March 15, 2010, 11:37 AM — The Outer Web. What does that mean?
I heard the term for the first time at an "Augmented Reality" panel here at the Austin Convention Center today, and thought it to be a nifty handle for a technology that'll probably be big in the near future. It's also a clever way of looking at what augmented reality, or "AR" might mean.
Augmented reality refers to technology (mobile devices, in-windshield displays, etc.) that can overlay information from the Web on top of objects in the real world. Point your iPhone up at a tall building, and your augmented reality mobile app will overlay all kinds of information about the building (what's inside it, it's history, whatever) its image seen on the screen of your mobile device.
So the term 'outer Web' means the extension of the information outside the normal confines of broadband networks and into the real world, mainly via the screens of wirelessly-connected mobile devices. That idea is on a lot of app developers' minds here at the conference.
Augmented reality (AR) is not a new concept. Mobile apps like the one described above have been available for some time now, and one good example is Layar, which runs on the iPhone and Google's Android. The Gartner Group said way back in May 2008 that AR would be one of the top ten most disruptive technologies between 2008 and 2012.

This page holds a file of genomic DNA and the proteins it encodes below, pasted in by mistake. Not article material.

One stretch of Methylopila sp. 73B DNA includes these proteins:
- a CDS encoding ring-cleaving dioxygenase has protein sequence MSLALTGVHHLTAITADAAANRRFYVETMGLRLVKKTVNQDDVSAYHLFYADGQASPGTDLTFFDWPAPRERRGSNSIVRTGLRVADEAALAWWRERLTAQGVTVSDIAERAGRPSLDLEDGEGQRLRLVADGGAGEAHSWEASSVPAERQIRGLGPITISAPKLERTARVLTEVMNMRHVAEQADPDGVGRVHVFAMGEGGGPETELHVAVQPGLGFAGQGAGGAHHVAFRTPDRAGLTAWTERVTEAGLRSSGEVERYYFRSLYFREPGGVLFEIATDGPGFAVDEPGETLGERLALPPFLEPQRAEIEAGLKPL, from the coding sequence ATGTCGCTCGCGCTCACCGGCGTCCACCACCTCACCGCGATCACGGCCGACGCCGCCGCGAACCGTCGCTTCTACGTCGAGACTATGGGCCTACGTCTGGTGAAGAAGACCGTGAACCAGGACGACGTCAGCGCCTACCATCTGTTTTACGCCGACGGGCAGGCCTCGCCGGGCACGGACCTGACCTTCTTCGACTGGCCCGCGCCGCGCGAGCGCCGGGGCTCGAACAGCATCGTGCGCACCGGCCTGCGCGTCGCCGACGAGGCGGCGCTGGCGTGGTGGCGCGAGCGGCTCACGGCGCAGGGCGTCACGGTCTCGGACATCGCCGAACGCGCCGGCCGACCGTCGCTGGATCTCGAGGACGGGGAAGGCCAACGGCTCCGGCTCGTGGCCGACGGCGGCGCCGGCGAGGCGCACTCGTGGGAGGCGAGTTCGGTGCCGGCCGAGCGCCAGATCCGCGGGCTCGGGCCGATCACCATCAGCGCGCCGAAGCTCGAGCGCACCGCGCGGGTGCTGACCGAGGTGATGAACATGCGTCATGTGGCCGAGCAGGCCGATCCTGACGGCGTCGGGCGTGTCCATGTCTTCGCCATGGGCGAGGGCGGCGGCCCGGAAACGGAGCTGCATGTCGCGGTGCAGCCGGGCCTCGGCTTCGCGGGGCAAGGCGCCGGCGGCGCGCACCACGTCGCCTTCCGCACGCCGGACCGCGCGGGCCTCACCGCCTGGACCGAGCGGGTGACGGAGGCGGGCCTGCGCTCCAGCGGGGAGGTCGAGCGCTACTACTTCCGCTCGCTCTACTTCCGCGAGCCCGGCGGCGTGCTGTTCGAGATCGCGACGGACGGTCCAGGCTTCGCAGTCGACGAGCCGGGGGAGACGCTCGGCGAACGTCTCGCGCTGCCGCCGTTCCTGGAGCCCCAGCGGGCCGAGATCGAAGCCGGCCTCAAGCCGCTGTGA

During the panel here I saw numerous applications of AR that are happening already today. There were a couple of applications that seemed true to the concept and actually useful. But I was surprised at how many of the uses cases I saw were "augmented reality" in name only, and mostly smoke and mirrors.
Yes, there is a little bit of snake oil salesmanship going on among AR technology companies as they try to find a place for the concept in the real world. Remember how ad agency people a few years ago were falling all over themselves to get the major brands some space in Second Life. You know, just to get in on the ground floor of something that's going to be HUGE? Well the same thing will happen with augmented reality, or the Outer Web, if you will.
Lego has made new boxes for its products that, when held up to a computer with a webcam, show the contents inside the box in 3D. That could have been done just as easily with a Flash video.
The presenter here expected oohs and aahs when she showed a kiosk at a hockey rink that displayed an image of the person standing in front of it with a team hockey helmet on their head. Whatever. That's just a webcam trick, not really AR.